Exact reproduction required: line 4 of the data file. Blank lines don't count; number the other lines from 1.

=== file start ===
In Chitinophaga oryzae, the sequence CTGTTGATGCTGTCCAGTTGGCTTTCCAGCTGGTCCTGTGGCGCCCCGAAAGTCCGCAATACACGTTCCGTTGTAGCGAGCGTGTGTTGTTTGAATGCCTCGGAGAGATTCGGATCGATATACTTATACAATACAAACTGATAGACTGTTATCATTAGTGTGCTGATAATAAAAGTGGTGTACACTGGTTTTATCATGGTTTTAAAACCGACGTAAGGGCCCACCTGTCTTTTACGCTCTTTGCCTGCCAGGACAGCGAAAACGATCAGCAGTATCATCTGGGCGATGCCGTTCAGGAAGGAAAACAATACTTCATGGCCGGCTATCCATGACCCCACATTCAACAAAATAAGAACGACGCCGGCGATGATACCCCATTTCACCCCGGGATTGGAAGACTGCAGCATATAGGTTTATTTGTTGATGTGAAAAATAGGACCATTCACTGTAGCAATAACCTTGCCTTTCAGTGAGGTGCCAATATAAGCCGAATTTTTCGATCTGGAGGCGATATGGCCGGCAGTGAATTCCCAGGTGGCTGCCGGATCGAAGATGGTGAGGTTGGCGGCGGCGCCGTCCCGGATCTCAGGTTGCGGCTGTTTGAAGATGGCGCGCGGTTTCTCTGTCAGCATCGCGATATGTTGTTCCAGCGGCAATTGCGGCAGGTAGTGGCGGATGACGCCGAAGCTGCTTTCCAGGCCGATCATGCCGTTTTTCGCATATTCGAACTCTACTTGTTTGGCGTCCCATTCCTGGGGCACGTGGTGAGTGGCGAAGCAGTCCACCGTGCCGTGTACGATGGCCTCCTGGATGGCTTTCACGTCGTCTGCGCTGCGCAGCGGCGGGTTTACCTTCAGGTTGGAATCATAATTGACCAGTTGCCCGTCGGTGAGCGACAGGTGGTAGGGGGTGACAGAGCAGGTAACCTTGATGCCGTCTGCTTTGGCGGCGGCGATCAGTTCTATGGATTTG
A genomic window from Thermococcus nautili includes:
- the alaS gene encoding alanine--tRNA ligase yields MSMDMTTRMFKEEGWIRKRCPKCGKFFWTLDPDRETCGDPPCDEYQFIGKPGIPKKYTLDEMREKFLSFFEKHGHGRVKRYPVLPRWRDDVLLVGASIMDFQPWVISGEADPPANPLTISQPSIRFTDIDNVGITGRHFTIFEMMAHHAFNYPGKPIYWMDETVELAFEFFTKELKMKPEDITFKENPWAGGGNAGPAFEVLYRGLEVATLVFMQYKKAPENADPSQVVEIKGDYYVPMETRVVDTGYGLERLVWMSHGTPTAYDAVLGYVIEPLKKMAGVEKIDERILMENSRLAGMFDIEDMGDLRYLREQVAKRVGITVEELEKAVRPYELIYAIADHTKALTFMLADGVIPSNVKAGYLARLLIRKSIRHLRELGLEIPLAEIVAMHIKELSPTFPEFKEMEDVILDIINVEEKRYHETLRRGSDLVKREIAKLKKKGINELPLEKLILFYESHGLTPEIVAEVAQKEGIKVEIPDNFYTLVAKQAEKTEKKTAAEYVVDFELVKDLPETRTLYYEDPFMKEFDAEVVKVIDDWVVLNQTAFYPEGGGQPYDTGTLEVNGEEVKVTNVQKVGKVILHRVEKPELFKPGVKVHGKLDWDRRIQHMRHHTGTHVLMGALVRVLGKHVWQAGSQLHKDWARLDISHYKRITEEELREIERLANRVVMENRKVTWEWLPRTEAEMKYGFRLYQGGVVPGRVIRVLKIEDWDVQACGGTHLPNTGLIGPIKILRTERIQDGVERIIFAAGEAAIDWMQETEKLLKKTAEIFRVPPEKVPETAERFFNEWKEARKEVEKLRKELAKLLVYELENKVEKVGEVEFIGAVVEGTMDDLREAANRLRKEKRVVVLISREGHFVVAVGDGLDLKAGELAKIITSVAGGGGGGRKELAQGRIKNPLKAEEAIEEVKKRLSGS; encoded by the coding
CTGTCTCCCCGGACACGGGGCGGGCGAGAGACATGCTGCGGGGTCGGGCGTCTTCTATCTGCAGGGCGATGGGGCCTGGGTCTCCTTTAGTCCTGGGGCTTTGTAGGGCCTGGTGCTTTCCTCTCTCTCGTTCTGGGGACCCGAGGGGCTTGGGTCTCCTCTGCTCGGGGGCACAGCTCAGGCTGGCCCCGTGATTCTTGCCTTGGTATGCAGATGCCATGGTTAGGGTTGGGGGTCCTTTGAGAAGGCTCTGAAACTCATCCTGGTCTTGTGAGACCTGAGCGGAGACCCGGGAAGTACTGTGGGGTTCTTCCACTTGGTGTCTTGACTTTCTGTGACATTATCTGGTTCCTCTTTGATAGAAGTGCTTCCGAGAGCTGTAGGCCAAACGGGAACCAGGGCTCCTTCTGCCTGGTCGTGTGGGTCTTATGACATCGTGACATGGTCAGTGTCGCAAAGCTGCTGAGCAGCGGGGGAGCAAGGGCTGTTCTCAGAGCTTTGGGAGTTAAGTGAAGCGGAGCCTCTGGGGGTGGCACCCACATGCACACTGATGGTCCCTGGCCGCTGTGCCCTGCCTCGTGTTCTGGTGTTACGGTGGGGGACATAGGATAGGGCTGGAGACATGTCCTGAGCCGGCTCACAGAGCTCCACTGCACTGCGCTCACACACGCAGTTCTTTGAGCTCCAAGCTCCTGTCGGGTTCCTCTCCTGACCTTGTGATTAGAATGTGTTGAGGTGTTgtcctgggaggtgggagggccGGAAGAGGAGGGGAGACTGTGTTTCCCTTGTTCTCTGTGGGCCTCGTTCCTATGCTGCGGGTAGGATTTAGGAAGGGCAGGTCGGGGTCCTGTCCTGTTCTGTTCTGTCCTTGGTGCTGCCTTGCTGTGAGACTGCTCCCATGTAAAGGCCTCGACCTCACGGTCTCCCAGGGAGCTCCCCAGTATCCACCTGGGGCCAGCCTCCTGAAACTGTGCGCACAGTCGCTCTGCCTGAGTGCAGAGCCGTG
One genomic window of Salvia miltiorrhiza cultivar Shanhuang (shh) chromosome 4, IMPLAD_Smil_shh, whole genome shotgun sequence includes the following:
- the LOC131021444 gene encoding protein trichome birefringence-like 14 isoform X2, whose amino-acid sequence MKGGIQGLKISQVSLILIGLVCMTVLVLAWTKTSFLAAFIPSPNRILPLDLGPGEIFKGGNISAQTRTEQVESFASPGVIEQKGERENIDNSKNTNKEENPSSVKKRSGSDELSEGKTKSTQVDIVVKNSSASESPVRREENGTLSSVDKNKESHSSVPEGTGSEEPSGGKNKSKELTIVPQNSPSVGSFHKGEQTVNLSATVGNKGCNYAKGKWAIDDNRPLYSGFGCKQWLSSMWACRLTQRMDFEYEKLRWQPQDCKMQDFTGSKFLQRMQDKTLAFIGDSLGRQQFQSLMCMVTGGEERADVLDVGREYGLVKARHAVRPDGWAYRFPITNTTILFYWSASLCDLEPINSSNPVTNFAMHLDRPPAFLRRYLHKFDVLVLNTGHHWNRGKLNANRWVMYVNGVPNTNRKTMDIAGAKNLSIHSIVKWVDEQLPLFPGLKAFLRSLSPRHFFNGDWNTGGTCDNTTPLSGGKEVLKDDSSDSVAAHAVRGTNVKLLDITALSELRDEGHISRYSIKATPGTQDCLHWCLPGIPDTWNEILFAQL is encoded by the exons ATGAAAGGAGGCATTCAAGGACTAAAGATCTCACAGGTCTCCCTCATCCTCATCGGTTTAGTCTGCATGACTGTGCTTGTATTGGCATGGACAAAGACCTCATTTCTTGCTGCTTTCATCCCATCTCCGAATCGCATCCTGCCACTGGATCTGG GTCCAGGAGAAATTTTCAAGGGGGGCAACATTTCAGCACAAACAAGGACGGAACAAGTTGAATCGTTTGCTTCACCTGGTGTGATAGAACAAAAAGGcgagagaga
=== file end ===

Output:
CTGTCTCCCCGGACACGGGGCGGGCGAGAGACATGCTGCGGGGTCGGGCGTCTTCTATCTGCAGGGCGATGGGGCCTGGGTCTCCTTTAGTCCTGGGGCTTTGTAGGGCCTGGTGCTTTCCTCTCTCTCGTTCTGGGGACCCGAGGGGCTTGGGTCTCCTCTGCTCGGGGGCACAGCTCAGGCTGGCCCCGTGATTCTTGCCTTGGTATGCAGATGCCATGGTTAGGGTTGGGGGTCCTTTGAGAAGGCTCTGAAACTCATCCTGGTCTTGTGAGACCTGAGCGGAGACCCGGGAAGTACTGTGGGGTTCTTCCACTTGGTGTCTTGACTTTCTGTGACATTATCTGGTTCCTCTTTGATAGAAGTGCTTCCGAGAGCTGTAGGCCAAACGGGAACCAGGGCTCCTTCTGCCTGGTCGTGTGGGTCTTATGACATCGTGACATGGTCAGTGTCGCAAAGCTGCTGAGCAGCGGGGGAGCAAGGGCTGTTCTCAGAGCTTTGGGAGTTAAGTGAAGCGGAGCCTCTGGGGGTGGCACCCACATGCACACTGATGGTCCCTGGCCGCTGTGCCCTGCCTCGTGTTCTGGTGTTACGGTGGGGGACATAGGATAGGGCTGGAGACATGTCCTGAGCCGGCTCACAGAGCTCCACTGCACTGCGCTCACACACGCAGTTCTTTGAGCTCCAAGCTCCTGTCGGGTTCCTCTCCTGACCTTGTGATTAGAATGTGTTGAGGTGTTgtcctgggaggtgggagggccGGAAGAGGAGGGGAGACTGTGTTTCCCTTGTTCTCTGTGGGCCTCGTTCCTATGCTGCGGGTAGGATTTAGGAAGGGCAGGTCGGGGTCCTGTCCTGTTCTGTTCTGTCCTTGGTGCTGCCTTGCTGTGAGACTGCTCCCATGTAAAGGCCTCGACCTCACGGTCTCCCAGGGAGCTCCCCAGTATCCACCTGGGGCCAGCCTCCTGAAACTGTGCGCACAGTCGCTCTGCCTGAGTGCAGAGCCGTG